The 13-year-old budget airline declared a second-quarter loss of 749 million baht, which was smaller than the 864 million loss incurred in the same quarter last year.

The airline blamed higher operating costs, driven largely by rising jet fuel prices, as a major factor.

Higher excise tax on jet fuel used for domestic flights, which represent the bulk of Nok Air's service, added 916 million baht to its fuel bills, up 38.9%.

But second-quarter revenue was up 14.1% at 3.38 billion baht, while the numbers of passengers carried declined 4% to 1.97 million.

The regional airline made a loss of 521 million baht in the April-June period, 365% more than in the same period last year, when it posted a loss of 112 million baht.

Its total second-quarter revenue fell 1.2% to 5.98 billion baht as intensifying competition caused fares to drop.

Passenger yield, measured by revenue passenger-kilometre, was 4.25 baht, down 8.3% from the same period last year.

The second quarter's load factor fell to 62.7%, compared with 64.5% in the previous period.

But the number of passengers on scheduled flights with the airline in the second-quarter grew by 4.5% to 1.29 million.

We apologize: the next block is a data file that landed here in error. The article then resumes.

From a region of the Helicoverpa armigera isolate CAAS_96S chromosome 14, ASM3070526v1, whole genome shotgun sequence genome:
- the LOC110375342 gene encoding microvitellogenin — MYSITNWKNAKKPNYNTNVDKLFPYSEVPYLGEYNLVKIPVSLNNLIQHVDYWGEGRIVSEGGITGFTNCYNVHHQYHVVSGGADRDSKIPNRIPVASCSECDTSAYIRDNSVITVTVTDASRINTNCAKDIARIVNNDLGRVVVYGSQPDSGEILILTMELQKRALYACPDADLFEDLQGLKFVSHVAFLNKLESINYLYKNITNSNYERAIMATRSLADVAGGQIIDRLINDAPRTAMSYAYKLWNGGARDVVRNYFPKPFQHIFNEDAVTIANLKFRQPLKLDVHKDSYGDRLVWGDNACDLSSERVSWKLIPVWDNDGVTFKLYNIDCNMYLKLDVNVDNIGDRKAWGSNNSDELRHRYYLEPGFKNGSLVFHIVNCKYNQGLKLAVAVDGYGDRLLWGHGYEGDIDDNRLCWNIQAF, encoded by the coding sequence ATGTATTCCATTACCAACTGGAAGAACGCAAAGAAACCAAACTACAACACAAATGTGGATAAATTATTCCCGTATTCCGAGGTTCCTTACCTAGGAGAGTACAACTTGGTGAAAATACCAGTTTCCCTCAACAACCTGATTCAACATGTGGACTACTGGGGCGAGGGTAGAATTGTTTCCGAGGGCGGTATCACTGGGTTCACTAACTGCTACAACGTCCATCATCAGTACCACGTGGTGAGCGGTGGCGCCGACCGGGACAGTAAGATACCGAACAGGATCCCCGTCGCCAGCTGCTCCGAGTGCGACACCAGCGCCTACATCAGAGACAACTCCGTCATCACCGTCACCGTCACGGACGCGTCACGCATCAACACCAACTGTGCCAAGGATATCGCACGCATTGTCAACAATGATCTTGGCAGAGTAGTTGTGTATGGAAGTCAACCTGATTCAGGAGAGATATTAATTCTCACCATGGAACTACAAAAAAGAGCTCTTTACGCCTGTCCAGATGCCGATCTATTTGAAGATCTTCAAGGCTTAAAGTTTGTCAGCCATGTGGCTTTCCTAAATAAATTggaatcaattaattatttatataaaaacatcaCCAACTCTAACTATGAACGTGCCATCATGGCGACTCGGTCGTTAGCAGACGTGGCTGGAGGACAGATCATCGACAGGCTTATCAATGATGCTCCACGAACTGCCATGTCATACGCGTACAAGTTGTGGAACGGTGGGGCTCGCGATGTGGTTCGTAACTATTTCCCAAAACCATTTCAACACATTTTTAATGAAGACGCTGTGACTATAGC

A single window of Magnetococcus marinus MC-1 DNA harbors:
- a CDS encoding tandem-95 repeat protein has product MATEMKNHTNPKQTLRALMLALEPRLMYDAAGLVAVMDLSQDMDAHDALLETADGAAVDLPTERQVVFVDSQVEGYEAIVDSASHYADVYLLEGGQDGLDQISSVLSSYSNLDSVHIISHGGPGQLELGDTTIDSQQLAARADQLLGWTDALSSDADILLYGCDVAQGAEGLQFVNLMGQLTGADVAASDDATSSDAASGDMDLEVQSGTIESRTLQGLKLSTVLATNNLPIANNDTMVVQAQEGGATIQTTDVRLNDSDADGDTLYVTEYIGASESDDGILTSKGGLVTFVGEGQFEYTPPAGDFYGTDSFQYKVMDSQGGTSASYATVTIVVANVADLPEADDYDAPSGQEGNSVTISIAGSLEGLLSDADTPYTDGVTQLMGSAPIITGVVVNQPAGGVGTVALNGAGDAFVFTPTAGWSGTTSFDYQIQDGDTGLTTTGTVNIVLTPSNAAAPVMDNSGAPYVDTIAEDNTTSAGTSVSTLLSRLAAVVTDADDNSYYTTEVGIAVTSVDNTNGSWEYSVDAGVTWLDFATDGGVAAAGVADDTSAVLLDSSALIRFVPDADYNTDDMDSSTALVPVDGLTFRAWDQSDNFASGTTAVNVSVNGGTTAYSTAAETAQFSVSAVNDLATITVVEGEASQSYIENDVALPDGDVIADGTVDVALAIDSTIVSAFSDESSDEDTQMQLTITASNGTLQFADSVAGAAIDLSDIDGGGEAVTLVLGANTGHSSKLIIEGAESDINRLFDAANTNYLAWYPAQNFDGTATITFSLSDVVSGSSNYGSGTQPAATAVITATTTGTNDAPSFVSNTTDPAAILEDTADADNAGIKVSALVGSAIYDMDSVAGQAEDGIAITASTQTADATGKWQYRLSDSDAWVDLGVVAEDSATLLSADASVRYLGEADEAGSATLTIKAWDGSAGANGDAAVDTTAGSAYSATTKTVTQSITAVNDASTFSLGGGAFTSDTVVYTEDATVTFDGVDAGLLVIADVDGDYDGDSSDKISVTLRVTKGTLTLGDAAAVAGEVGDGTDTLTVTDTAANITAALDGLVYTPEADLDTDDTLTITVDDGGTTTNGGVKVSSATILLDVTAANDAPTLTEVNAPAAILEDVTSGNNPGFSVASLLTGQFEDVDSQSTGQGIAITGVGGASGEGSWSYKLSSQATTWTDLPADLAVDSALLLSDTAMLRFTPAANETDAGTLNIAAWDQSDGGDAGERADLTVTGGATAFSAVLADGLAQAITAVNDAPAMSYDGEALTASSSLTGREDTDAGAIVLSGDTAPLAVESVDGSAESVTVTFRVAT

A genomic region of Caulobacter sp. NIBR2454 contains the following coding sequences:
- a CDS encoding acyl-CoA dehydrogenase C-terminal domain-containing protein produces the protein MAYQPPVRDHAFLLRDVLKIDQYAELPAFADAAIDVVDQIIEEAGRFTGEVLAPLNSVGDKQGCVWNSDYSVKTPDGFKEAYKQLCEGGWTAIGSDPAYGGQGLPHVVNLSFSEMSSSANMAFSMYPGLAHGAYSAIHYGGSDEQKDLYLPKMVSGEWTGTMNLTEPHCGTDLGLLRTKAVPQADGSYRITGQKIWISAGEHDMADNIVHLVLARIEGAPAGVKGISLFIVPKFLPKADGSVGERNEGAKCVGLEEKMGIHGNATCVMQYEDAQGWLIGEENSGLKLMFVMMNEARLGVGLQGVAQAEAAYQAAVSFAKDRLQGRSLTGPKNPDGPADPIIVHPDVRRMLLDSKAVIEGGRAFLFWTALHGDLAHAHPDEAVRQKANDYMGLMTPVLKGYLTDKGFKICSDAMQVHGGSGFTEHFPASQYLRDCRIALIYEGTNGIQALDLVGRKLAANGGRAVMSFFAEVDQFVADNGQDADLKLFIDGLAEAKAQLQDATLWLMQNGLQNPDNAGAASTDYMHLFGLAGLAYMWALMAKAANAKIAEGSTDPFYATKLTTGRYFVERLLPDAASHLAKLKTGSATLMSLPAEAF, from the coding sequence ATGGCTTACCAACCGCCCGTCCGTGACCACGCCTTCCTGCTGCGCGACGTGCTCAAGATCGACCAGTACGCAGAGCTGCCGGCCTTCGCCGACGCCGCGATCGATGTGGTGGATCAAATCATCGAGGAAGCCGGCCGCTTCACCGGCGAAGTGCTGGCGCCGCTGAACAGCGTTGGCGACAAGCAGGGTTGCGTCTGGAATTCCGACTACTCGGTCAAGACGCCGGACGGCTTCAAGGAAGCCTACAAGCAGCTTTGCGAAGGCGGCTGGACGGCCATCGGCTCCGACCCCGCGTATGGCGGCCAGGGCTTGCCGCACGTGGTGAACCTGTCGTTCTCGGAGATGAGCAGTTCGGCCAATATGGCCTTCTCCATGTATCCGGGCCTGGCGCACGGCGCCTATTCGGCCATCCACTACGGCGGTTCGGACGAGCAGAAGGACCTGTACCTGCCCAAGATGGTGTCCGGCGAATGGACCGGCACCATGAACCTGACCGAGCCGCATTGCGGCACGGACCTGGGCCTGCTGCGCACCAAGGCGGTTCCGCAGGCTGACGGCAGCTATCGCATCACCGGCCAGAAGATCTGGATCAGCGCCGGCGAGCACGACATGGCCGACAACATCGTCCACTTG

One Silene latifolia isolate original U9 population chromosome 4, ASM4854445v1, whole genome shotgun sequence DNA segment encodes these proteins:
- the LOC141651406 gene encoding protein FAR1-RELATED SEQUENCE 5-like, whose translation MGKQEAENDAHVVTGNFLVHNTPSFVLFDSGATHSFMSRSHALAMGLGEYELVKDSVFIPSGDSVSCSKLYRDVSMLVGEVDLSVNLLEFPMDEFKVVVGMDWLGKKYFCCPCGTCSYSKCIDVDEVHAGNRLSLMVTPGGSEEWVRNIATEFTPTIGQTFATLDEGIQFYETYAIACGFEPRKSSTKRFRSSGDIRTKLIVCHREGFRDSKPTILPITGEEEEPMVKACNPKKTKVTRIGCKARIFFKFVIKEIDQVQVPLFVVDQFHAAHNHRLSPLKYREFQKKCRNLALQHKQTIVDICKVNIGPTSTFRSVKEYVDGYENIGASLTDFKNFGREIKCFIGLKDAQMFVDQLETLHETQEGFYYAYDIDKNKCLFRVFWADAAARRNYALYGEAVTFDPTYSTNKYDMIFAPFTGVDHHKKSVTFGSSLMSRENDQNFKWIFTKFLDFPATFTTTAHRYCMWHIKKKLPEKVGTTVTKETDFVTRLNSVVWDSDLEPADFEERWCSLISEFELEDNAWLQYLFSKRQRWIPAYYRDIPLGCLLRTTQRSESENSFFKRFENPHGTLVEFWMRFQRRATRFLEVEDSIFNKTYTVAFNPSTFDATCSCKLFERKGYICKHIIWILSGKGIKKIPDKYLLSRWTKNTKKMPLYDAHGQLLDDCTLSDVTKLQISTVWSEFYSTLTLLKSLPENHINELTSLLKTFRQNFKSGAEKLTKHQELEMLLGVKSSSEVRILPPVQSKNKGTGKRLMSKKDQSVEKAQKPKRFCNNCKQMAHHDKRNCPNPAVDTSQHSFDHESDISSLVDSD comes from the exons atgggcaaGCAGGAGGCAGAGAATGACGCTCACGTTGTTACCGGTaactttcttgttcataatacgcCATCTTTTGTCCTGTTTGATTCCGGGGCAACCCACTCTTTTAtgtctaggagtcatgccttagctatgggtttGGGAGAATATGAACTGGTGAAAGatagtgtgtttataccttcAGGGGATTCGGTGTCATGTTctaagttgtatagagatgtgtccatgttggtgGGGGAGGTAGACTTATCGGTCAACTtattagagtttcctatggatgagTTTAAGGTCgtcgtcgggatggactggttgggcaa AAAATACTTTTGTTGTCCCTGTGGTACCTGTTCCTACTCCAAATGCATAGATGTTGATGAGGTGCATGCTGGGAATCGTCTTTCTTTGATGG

The poor second-quarter performance dragged down the airline's first-half profitability to a mere 44.4 million baht, compared with 1.46 billion recorded in the first half of 2016.

First-half revenue decreased 2.7% to 13.5 billion baht with an average load factor of 67.1% and 2.91 million passengers carried.

Global airline performance

A sample of 24 major airlines in three regions picked by IATA showed a combined net profit of US$6.4 billion (213 billion baht) in the second quarter, compared with $5.78 billion in the previous period.

IATA analysts said the increased profitability suggested that the squeeze on profit margins from higher costs and weak yields peaked in Q1.

Indeed, whereas the industry-wide EBIT (earnings before interest and tax) margin fell in year-on-year terms in Q1 2017, IATA's sample indicated that the margin increased to 13.2% in the second quarter of 2017, up from 12.7% in the second quarter of 2016.

Meanwhile, having trended downwards since 2013, the latest monthly data suggests that passenger yields have started to trend upwards.

Exchange-rate-adjusted yields were broadly unchanged from their year-ago level in May.

Global airline share prices fell in July, driven by a decline in the North America index. Having seen airline shares outperform global equities over the past year, July's decline appears, in part, to reflect profit-taking by investors.

Meanwhile, Brent crude oil prices rose back above $50 a barrel in July, ending the month nearly 10% higher than they started it.

Passenger and freight demand growth posted their strongest first half of the year since 2005 and 2010, respectively.

The seasonally adjusted passenger load factor remained broadly stable, close to an all-time high over the same period, while the freight load factor recovered to its highest level in more than two and a half years, according to IATA.